The big celebration happens on Friday, January 19th, with a menu of sweet and savory tastes straight from the book, along with an incredibly generous raffle of premium baking supplies furnished by Rodelle, a free copy of the latest issue of VegNews Magazine for every attendee, and perhaps most importantly, an evening of fun and revelry! On the menu are more of the greatest hits, including Millionaire’s Kale Salad, Thai Laab in lettuce cups, and Peppermint Bark Meltaways. Get your tickets here ASAP because space is limited, and because, well, I need to know how much food to cook. Small details, right?

I hope to see your lovely, shining faces out there soon! If you’re not nearby, don’t despair; I have many more book-related appearances on the horizon, near and far, so stay tuned for those details. Until then, keep it real[ly delicious.]

The Smiling Nut

Question: What’s a food photographer’s favorite subject?

Answer: Pistachios, because they’re always smiling!

Now you know my best/worst joke. Should I attempt to tell it again in person, I wouldn’t blame you for rolling your eyes, sighing in exasperation, or both at once. Despite that, I’m certain it will still happen sooner than later because I just can’t resist a terrible pun, especially when it relates to food. The likelihood that it might become a prime interjection into standard conversations is also high because pistachios happen to be one of my very favorite nuts, if I was forced at gunpoint to pick just one.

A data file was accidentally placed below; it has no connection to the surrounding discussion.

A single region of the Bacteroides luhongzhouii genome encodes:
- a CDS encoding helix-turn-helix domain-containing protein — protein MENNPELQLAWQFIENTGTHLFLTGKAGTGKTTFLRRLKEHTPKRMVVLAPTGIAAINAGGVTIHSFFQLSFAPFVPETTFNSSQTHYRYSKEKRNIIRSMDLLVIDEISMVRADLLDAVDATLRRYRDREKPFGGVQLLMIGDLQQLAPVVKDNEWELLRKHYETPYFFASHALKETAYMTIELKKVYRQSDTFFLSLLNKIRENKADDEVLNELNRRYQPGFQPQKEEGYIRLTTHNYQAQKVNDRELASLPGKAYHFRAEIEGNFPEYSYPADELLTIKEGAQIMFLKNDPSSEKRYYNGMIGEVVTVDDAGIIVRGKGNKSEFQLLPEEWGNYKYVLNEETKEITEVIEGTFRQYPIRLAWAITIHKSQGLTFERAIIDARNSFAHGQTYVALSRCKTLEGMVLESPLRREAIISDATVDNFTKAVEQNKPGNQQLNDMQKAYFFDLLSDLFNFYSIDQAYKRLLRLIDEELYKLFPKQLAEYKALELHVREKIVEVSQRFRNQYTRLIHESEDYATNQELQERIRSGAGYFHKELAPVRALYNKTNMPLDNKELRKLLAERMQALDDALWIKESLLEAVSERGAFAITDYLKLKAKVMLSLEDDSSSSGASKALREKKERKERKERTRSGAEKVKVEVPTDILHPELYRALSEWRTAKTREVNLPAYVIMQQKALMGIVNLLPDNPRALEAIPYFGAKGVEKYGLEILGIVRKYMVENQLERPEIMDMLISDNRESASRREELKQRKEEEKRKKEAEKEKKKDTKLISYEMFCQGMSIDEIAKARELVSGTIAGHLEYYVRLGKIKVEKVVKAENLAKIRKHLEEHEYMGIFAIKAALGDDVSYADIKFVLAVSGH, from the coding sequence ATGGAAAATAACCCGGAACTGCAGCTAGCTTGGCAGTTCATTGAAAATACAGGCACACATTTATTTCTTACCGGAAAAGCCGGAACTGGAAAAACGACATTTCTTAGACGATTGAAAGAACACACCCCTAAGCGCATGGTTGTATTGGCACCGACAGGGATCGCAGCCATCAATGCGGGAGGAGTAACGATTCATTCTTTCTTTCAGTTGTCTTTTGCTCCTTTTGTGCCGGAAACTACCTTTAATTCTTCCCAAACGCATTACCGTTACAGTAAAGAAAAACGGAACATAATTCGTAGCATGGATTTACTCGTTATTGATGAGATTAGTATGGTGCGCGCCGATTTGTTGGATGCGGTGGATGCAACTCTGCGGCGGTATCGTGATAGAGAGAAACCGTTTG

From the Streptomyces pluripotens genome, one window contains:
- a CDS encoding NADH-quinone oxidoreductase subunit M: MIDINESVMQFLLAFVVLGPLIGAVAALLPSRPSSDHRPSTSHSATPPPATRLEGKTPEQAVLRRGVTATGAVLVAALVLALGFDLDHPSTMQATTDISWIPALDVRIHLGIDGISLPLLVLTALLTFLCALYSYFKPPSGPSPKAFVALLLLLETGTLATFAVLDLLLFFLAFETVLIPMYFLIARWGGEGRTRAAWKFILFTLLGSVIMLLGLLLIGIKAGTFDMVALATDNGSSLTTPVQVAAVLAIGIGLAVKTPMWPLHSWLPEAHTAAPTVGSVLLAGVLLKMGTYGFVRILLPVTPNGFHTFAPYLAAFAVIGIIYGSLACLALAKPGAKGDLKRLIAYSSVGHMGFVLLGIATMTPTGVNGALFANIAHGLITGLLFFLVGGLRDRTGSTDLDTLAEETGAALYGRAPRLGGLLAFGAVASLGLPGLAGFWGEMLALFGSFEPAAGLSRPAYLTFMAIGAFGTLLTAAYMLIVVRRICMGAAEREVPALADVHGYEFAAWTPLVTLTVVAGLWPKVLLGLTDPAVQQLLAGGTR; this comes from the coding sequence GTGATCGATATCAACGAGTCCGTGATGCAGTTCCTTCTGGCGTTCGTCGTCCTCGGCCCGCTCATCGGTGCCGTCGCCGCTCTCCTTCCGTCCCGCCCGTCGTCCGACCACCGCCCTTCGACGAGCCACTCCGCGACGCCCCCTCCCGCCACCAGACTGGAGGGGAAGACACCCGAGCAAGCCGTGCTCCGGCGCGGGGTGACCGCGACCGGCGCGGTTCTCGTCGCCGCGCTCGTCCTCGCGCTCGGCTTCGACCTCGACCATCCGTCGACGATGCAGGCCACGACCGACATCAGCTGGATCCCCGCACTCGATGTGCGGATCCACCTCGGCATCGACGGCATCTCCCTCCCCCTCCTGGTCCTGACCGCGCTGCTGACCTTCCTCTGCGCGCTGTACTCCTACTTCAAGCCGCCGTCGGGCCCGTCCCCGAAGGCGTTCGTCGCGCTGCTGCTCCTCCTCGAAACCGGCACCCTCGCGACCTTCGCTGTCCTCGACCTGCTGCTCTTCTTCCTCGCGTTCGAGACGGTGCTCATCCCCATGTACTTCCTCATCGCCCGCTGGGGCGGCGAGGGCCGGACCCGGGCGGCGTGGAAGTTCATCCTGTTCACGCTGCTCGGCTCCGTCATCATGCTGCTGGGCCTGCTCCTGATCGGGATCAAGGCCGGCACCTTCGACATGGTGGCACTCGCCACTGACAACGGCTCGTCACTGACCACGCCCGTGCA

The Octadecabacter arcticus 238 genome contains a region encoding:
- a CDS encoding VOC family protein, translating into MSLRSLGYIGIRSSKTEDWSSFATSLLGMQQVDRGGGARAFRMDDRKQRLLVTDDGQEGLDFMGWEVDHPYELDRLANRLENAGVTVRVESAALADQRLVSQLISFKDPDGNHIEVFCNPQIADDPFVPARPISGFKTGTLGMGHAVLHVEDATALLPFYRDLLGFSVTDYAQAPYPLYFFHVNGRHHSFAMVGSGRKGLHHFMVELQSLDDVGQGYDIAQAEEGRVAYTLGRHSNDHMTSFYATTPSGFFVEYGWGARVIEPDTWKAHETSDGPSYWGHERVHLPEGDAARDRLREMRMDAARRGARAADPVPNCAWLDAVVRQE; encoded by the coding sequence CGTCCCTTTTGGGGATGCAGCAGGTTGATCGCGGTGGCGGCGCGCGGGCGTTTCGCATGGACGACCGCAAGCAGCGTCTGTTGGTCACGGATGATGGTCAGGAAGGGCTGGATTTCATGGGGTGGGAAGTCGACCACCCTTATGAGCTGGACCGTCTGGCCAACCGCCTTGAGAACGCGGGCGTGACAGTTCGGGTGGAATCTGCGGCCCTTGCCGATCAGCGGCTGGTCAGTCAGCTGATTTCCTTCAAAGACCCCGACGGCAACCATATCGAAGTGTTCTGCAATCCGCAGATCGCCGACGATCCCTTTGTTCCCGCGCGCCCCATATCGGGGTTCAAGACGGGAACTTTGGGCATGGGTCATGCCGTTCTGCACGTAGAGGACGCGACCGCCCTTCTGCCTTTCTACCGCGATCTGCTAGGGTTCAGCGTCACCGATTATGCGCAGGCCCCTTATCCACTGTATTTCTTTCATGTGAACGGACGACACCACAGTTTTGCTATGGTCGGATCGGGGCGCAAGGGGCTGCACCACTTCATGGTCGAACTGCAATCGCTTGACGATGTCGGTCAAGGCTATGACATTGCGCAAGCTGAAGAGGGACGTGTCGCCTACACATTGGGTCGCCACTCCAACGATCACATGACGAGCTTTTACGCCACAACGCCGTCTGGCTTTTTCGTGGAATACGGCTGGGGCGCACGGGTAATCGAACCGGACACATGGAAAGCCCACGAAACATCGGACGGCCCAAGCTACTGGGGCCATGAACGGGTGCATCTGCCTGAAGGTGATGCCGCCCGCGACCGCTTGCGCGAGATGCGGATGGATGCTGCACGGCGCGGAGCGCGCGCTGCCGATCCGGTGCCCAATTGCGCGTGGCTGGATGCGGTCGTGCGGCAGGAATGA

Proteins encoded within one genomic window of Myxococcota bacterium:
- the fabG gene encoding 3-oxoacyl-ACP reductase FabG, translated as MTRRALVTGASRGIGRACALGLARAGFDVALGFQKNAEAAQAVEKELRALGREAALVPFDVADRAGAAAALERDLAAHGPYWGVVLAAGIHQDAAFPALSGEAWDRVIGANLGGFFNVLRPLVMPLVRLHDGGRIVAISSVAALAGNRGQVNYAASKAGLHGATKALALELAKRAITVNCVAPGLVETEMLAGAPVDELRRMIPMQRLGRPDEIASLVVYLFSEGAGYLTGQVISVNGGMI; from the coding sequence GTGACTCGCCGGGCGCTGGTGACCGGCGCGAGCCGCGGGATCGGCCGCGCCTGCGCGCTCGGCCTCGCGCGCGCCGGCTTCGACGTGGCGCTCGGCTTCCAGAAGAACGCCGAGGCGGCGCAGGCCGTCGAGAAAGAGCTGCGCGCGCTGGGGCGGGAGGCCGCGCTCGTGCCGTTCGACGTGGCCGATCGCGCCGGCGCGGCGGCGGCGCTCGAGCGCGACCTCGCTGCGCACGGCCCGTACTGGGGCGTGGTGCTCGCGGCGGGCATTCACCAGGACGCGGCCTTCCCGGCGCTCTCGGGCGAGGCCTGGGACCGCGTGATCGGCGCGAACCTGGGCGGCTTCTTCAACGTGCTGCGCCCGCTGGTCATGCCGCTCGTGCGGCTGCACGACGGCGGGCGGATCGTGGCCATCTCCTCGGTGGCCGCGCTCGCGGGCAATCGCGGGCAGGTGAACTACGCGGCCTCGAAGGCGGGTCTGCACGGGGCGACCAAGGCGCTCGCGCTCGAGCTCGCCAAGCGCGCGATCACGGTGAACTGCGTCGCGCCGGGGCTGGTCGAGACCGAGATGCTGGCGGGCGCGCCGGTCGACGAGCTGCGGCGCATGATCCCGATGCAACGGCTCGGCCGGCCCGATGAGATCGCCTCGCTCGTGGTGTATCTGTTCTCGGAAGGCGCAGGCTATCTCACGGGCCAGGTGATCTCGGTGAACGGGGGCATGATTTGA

Granted, I’m far from a discerning connoisseur. Typical choices for these edible emeralds range from raw to toasted, in shell or out. Maybe you might get some fancy seasoning sprinkled into the mix, or keep it classic with a shower of fine salt. It’s an embarrassing admission to make in the age of hyper-awareness surrounding food sourcing and the celebration of less conventional options, but it never even occurred to me that there might be different types of pistachios out there. All nuts are not created equal, though history suggests that the pistachio originated from one general region in Asia over 9,000 years ago. Notable growers today include California, which is the sort of green emerald most US consumers are likely to pick up from the grocery store, consciously or not, as well as Iran and Turkey.